FILE PHOTO: Scott Warren, charged with harboring two undocumented migrants, poses in this photo taken in Ajo, Arizona, U.S., on April 12, 2019. Courtesy No More Deaths/Handout via REUTERS/File Photo
TUCSON, Ariz. (Reuters) – An Arizona jury on Tuesday said it was unable to reach a verdict in the trial of U.S. human rights activist Scott Warren, who was accused of harboring two undocumented migrants and conspiring to hide them from law enforcement.
The Tucson jury remained deadlocked after it was given an extra day to deliberate on federal charges against Warren stemming from his January 2018 arrest by U.S. Border Patrol in Ajo, Arizona.
The eight female and four male jurors said in a statement that they would not be able to reach a unanimous decision, as is required under U.S. law, on the three charges against Warren.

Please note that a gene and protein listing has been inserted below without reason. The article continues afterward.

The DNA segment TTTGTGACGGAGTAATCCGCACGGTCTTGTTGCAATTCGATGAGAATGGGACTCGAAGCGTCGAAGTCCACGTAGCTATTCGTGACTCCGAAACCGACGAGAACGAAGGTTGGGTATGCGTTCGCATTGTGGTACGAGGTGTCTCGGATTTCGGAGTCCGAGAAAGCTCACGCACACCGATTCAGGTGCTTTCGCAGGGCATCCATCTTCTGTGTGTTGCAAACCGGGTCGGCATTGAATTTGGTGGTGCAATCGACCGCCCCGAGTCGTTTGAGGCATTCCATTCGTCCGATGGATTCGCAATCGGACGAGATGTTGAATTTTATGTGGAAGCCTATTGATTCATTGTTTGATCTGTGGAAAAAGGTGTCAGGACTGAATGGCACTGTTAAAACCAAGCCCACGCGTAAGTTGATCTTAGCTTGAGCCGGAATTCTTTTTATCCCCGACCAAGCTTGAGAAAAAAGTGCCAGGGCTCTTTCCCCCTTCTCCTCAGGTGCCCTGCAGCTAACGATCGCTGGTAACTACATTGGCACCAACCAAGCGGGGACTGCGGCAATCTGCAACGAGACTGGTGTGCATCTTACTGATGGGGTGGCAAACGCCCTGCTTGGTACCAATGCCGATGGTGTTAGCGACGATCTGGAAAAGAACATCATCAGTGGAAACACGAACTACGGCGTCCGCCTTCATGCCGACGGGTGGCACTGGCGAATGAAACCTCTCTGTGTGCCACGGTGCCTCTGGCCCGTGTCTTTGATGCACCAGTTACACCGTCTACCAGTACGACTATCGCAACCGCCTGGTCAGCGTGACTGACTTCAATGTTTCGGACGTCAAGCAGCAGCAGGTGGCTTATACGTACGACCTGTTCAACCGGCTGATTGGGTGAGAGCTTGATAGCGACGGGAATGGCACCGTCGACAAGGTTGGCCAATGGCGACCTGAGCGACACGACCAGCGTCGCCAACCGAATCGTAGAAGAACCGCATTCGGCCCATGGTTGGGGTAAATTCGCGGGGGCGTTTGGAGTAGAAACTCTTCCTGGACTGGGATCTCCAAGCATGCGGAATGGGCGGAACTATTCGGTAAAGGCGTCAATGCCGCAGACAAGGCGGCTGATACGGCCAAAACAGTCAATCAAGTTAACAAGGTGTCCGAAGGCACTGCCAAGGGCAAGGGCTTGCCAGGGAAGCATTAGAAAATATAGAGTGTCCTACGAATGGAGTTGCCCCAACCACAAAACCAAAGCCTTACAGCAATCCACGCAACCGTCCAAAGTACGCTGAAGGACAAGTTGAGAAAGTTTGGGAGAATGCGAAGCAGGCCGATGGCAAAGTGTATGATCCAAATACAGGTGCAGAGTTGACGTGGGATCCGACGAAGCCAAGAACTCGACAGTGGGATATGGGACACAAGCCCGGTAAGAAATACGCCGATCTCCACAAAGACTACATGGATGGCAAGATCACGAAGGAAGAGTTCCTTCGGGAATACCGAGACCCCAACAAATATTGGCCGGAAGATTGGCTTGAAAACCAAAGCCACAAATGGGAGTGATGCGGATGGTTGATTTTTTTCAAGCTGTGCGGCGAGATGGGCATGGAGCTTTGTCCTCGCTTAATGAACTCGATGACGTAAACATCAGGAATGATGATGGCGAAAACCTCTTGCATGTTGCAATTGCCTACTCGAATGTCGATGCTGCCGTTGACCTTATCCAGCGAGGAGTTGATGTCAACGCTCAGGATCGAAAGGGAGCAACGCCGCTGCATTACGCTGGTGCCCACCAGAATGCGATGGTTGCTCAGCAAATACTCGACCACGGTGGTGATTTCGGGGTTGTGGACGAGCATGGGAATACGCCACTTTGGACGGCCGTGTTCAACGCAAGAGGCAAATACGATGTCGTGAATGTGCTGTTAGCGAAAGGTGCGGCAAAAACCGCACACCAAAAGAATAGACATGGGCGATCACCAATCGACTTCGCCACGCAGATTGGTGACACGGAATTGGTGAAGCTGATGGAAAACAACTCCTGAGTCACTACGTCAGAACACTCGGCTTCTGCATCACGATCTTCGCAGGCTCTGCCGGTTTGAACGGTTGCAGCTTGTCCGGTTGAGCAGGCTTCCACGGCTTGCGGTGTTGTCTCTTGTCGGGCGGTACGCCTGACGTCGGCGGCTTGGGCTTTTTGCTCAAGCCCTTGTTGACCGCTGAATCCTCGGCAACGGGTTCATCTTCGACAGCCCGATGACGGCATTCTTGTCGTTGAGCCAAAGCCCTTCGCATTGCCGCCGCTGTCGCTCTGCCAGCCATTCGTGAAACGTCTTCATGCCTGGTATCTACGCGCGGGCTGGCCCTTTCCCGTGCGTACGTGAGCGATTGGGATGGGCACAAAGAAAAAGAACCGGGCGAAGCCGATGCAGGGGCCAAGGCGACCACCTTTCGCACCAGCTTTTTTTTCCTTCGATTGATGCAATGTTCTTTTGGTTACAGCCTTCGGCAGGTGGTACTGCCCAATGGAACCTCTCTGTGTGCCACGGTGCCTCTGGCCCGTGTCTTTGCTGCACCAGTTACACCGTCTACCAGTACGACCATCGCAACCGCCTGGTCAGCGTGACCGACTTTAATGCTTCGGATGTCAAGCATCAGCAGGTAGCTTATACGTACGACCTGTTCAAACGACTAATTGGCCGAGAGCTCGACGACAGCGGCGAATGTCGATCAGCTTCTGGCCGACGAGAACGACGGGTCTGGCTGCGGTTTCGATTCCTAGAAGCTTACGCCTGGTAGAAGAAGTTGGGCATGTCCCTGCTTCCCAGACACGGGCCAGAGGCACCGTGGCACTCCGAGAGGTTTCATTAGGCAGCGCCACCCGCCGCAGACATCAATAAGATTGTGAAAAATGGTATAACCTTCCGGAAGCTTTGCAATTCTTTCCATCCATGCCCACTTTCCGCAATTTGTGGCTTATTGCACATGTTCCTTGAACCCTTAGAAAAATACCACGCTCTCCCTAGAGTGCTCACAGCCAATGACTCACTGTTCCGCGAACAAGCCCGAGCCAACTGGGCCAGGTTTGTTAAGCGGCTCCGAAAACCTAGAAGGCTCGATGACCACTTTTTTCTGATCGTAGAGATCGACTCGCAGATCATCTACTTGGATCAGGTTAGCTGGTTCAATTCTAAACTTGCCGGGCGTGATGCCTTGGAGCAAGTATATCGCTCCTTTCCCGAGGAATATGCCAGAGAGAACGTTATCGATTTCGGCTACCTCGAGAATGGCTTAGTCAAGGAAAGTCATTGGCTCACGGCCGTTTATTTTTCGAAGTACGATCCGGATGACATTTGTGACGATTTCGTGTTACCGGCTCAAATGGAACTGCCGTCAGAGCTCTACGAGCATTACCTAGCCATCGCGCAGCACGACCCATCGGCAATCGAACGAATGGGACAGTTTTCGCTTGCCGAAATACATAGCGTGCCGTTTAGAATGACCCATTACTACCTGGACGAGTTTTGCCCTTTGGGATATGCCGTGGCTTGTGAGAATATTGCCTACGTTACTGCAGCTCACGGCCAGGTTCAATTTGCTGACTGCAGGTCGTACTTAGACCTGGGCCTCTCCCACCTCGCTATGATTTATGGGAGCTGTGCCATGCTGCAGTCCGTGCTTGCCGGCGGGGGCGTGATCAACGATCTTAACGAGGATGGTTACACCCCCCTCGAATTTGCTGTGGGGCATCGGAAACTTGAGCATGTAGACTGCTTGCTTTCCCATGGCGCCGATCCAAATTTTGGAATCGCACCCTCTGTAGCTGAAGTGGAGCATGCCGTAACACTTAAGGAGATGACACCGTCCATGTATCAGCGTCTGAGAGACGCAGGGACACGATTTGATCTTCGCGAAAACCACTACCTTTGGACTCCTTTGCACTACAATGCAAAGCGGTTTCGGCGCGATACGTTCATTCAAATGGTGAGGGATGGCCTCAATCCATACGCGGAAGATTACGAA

Warren faced one count of criminal conspiracy to transport and harbor illegal aliens and two counts of harboring them at a building in Ajo used by groups providing water, food and first aid to migrants crossing Arizona’s harsh southern deserts.
The trial had been expected to set a precedent on what aid U.S. citizens can legally give undocumented migrants after the administration of President Donald Trump urged federal prosecutors to crack down on people found sheltering them.
Federal prosecutors now have the option to request a new trial, with a new jury. They could also drop the charges against Warren – a move requested by United Nations officials and over 137,000 people who have signed a petition demanding his release.
Reporting by Paul Ingram in Tucson; Writing by Andrew Hay; Editing by Rosalba O’Brien